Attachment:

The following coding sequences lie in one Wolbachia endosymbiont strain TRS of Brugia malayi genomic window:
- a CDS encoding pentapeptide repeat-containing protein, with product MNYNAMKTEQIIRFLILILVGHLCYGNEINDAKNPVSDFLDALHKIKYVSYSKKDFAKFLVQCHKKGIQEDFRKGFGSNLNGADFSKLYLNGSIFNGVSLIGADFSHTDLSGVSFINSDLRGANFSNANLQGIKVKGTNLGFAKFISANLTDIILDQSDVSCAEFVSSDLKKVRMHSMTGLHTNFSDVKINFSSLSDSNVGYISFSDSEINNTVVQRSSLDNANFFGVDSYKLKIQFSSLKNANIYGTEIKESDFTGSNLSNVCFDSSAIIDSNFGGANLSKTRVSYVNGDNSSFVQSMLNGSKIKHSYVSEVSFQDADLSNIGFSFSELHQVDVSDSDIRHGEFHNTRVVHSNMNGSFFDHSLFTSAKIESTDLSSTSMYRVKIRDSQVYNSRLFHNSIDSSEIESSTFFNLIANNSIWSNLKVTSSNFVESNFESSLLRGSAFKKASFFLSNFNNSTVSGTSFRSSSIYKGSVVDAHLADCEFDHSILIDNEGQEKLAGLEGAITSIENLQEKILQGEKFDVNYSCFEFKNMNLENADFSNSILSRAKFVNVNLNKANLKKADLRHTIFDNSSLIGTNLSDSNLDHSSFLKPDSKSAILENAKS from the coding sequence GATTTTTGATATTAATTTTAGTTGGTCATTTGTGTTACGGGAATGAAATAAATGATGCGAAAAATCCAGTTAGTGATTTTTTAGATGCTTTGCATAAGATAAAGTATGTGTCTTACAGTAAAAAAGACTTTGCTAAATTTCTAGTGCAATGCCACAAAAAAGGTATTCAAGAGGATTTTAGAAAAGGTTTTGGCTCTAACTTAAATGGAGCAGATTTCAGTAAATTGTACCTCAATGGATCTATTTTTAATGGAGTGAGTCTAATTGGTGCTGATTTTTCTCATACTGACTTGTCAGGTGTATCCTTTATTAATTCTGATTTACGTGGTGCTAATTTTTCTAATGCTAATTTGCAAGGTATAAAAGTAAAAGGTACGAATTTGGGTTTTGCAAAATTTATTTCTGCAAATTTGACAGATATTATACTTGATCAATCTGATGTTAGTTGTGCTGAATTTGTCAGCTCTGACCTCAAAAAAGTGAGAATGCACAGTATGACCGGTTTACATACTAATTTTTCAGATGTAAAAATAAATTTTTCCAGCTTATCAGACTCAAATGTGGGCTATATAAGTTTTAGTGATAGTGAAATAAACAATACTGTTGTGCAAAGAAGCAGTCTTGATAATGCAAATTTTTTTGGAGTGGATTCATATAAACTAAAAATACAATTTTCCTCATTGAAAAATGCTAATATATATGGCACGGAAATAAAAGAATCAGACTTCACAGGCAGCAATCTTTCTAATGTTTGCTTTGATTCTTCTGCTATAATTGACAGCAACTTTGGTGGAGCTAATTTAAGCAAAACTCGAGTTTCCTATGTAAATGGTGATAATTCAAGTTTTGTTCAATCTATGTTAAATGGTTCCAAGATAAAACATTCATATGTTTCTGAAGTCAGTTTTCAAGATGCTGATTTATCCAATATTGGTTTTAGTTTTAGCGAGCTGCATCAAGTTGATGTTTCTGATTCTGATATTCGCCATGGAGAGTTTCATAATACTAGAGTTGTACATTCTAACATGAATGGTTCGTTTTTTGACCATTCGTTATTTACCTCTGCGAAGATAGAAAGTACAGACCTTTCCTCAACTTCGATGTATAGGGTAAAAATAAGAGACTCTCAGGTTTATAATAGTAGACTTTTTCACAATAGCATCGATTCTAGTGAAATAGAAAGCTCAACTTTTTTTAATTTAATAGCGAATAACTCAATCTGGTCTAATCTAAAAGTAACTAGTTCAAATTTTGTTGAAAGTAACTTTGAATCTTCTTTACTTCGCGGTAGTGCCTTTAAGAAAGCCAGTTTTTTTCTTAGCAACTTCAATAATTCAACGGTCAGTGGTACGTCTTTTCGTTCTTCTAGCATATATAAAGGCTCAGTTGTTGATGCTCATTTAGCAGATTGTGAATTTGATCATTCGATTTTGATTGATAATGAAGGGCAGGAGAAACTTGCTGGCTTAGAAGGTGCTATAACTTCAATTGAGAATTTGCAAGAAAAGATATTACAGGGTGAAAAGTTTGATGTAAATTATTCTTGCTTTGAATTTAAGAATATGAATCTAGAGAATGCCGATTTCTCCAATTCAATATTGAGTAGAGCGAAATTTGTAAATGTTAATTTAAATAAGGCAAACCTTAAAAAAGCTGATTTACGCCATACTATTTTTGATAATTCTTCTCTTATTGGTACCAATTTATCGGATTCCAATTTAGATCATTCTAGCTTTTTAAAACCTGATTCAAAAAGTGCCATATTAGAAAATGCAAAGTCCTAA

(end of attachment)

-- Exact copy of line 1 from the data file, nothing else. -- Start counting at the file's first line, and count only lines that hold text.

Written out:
The following coding sequences lie in one Wolbachia endosymbiont strain TRS of Brugia malayi genomic window: